State Estimation and Filtering for Aerospace Systems


Stanford School of Engineering

Aeronautics and Astronautics: State Estimation and Filtering for Robot Perception


How does an autonomous aircraft determine its velocity vector and position while taking into consideration GPS, airspeed, and IMU measurements? How does an autonomous car map its surrounding environment and determine its position relative to that environment with noisy data including camera and Lidar measurements? These are examples of a fundamental problem in engineering: state estimation. In this course you will study algorithms that are used to determine the state of a dynamical system over time while filtering out erroneous measurements. By exploring examples from robotics, including state estimation for drones, SLAM for autonomous cars and mobile robots, and attitude estimation for autonomous spacecraft, you will learn how to use filters to solve mathematical problems. You will develop an understanding of state estimation in the larger context of Bayesian estimation, which is relevant to a range of topics in machine learning, artificial intelligence, and signal processing.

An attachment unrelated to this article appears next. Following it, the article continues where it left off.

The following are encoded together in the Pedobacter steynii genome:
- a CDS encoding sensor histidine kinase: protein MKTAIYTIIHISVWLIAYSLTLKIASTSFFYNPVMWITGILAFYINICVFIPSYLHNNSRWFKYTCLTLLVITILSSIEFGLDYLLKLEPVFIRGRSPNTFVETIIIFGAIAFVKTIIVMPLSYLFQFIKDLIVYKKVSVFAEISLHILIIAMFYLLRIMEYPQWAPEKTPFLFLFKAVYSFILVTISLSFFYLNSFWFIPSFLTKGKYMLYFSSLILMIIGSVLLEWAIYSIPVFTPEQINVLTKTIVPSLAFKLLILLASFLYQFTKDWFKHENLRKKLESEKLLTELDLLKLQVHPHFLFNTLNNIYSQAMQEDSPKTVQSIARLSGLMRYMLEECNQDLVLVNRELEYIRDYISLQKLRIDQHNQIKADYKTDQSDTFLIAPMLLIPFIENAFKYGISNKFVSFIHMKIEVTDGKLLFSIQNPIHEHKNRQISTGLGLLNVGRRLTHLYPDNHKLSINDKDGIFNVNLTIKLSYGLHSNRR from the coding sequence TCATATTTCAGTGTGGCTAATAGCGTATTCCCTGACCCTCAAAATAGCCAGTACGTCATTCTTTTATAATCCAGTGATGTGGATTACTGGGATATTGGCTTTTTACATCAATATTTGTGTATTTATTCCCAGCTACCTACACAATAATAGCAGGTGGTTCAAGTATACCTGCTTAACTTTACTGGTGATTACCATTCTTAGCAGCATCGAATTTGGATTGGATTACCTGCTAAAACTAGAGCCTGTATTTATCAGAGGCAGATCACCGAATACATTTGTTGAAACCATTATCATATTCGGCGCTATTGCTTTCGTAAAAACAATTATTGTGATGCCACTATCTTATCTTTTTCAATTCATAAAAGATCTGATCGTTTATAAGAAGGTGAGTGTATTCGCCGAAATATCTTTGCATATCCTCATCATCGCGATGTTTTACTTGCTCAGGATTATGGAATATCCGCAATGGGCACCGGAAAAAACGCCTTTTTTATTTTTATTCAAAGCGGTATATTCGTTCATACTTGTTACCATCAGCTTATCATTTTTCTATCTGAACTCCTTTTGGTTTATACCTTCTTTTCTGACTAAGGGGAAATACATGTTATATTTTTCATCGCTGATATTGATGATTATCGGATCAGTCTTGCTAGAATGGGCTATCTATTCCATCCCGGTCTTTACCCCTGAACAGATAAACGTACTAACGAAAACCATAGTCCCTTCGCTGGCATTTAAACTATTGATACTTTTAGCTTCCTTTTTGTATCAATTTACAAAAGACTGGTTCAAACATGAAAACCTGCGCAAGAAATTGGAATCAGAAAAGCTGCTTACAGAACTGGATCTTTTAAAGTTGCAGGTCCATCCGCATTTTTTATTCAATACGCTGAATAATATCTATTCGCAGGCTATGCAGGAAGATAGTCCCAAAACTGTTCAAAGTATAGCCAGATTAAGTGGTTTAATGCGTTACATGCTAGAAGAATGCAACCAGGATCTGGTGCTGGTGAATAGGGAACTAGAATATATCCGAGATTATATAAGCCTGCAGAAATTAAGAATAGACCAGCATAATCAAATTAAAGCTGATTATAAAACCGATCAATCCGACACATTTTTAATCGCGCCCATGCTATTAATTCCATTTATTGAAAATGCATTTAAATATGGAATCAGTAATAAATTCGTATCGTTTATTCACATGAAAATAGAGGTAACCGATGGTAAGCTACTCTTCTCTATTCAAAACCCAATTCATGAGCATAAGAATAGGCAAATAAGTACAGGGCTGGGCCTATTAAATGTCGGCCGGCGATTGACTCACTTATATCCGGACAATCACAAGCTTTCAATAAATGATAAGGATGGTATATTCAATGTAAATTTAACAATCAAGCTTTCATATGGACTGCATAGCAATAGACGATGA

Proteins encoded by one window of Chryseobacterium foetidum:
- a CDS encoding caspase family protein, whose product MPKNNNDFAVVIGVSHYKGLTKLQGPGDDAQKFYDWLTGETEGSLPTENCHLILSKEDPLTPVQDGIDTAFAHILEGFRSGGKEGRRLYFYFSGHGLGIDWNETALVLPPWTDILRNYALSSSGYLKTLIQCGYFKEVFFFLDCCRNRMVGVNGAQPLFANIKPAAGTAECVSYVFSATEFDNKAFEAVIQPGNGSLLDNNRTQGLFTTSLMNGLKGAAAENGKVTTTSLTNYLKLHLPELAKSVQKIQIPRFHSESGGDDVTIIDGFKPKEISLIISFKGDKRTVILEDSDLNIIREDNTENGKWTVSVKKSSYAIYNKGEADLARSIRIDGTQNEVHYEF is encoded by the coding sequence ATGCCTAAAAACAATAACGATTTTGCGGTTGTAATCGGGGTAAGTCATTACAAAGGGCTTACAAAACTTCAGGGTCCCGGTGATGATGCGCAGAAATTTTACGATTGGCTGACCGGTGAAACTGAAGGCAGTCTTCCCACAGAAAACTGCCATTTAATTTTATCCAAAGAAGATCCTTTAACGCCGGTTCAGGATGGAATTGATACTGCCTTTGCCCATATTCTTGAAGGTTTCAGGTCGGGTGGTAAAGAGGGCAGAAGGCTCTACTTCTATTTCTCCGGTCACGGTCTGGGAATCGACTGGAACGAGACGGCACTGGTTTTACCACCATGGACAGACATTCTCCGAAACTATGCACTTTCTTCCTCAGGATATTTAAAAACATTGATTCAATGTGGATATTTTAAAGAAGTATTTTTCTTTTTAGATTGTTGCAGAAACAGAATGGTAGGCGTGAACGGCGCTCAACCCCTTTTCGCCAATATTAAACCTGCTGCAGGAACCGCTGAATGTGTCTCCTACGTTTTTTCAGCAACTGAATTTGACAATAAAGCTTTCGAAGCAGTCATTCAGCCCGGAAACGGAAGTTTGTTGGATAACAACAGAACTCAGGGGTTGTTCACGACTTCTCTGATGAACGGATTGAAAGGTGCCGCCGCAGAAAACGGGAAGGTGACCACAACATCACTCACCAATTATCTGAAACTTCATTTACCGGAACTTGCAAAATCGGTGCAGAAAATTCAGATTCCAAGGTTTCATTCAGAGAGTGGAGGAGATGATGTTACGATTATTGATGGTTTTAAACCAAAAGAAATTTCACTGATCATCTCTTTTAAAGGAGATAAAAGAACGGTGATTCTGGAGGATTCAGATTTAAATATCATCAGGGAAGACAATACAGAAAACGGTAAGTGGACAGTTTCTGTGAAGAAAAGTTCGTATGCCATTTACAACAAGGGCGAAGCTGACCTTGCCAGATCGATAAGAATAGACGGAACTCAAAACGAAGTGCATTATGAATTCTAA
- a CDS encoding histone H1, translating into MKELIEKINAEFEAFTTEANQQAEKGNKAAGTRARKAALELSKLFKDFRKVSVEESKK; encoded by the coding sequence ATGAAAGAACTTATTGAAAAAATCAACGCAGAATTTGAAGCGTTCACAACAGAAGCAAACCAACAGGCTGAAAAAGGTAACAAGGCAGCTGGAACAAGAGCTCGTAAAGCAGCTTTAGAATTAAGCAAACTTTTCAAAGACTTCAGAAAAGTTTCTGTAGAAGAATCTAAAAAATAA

What you will learn

  • How to develop state estimation algorithms
  • How to optimize parameters using experimental data
  • How to apply state estimation strategies to real world problems
  • How to advance your skills solving both traditional math problems as well as implementation exercises


A conferred Bachelor’s degree with an undergraduate GPA of 3.5 or better.

The course assumes knowledge of concepts from state space control and linear systems (ENGR205 and EE263), and basic familiarity with the Kalman filter. A high level of mathematical maturity is expected.

Topics include

  • Dynamical systems and probability review
  • Linear-Gaussian systems
  • Kalman and Bayesian filtering
  • Nonlinear architectures
  • Iterated filters and optimization
  • Rigid body dynamics


Course Availability

The course schedule is displayed for planning purposes – courses can be modified, changed, or cancelled. Course availability will be considered finalized on the first day of open enrollment. For quarterly enrollment dates, please refer to our graduate education section.

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